President Obama is going to address a joint session of Congress on Thursday evening to lay out his “new” jobs initiative. Given his approval ratings in recent polls and the skepticism that will greet him from the Republican side of the aisle, he’s got an uphill climb—a steep uphill climb—in convincing anyone of the efficacy of any of his proposed policies.
That’s understandable. Based on what he already has said in advance, there’s not going to be anything new in it. The centerpiece will be government spending for infrastructure. If that sounds familiar, it should. It’s just the same old stimulus package he pushed through before—you know, the one that didn’t work because it was founded on faulty economic concepts. Apparently, no one has been able to convince him that his policies have failed. His narrative doesn’t change. Pretty soon, he’s going to lose his audience completely. Even his staunchest supporters might lose confidence in his word:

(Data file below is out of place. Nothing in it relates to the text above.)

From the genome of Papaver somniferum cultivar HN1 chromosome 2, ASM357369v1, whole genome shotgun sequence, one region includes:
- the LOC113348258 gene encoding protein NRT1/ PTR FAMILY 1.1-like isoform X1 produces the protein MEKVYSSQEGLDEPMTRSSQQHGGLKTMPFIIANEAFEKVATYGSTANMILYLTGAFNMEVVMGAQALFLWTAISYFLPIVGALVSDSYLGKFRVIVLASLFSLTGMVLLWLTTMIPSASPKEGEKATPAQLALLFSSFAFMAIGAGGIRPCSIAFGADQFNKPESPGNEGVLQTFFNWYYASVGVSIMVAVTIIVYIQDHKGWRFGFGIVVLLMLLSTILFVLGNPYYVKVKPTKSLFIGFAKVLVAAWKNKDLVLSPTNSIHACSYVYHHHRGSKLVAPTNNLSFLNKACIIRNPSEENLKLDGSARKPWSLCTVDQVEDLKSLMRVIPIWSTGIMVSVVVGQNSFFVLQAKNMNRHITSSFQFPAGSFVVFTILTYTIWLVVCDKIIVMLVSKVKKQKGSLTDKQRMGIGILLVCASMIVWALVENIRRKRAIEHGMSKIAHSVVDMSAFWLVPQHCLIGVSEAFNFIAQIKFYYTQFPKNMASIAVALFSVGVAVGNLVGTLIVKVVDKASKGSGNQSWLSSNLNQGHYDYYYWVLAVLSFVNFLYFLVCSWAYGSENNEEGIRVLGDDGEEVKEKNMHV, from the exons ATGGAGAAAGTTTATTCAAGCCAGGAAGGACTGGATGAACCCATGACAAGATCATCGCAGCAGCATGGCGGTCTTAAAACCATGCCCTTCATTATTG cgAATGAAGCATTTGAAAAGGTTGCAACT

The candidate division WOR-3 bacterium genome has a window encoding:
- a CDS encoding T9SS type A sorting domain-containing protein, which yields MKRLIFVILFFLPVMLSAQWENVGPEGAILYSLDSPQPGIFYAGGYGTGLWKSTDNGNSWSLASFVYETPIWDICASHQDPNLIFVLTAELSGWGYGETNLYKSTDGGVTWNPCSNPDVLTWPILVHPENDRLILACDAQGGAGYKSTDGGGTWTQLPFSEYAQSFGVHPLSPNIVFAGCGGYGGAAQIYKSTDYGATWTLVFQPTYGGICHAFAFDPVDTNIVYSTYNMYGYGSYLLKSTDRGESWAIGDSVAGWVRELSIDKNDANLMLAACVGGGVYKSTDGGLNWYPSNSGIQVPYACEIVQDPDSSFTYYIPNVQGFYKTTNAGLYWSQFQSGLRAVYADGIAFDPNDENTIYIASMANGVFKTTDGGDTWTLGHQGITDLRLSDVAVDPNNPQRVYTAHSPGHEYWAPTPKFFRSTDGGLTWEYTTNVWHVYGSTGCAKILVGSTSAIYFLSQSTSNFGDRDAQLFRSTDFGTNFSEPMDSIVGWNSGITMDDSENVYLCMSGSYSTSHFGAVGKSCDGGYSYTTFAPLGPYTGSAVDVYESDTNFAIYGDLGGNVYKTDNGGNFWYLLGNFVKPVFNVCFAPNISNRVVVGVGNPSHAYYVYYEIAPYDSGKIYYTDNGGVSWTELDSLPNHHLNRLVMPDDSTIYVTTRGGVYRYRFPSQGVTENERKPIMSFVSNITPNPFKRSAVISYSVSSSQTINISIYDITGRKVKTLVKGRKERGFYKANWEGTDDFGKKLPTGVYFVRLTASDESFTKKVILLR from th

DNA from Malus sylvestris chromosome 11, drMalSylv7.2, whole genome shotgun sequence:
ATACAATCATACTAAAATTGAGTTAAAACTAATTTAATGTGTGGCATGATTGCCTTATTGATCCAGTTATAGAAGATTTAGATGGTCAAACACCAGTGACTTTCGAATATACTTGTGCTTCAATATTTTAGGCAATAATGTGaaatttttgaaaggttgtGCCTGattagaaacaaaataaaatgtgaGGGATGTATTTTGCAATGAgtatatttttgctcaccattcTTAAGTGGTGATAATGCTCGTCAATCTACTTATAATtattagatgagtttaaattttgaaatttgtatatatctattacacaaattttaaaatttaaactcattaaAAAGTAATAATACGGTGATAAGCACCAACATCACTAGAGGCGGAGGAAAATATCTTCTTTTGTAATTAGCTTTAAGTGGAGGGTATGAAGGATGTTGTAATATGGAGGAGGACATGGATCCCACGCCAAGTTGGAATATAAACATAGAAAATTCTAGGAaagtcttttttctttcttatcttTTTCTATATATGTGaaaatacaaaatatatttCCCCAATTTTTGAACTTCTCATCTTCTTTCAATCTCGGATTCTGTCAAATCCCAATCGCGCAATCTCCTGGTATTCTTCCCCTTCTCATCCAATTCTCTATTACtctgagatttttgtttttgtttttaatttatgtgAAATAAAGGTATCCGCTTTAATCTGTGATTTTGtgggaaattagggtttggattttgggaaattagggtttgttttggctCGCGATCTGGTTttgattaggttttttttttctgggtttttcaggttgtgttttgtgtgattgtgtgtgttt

Yet he will find support in all the usual places. One of those places will allow him to maintain some credibility with the public simply because of its influence:
Enlightenment doesn’t come easily to those who don’t wish to be enlightened.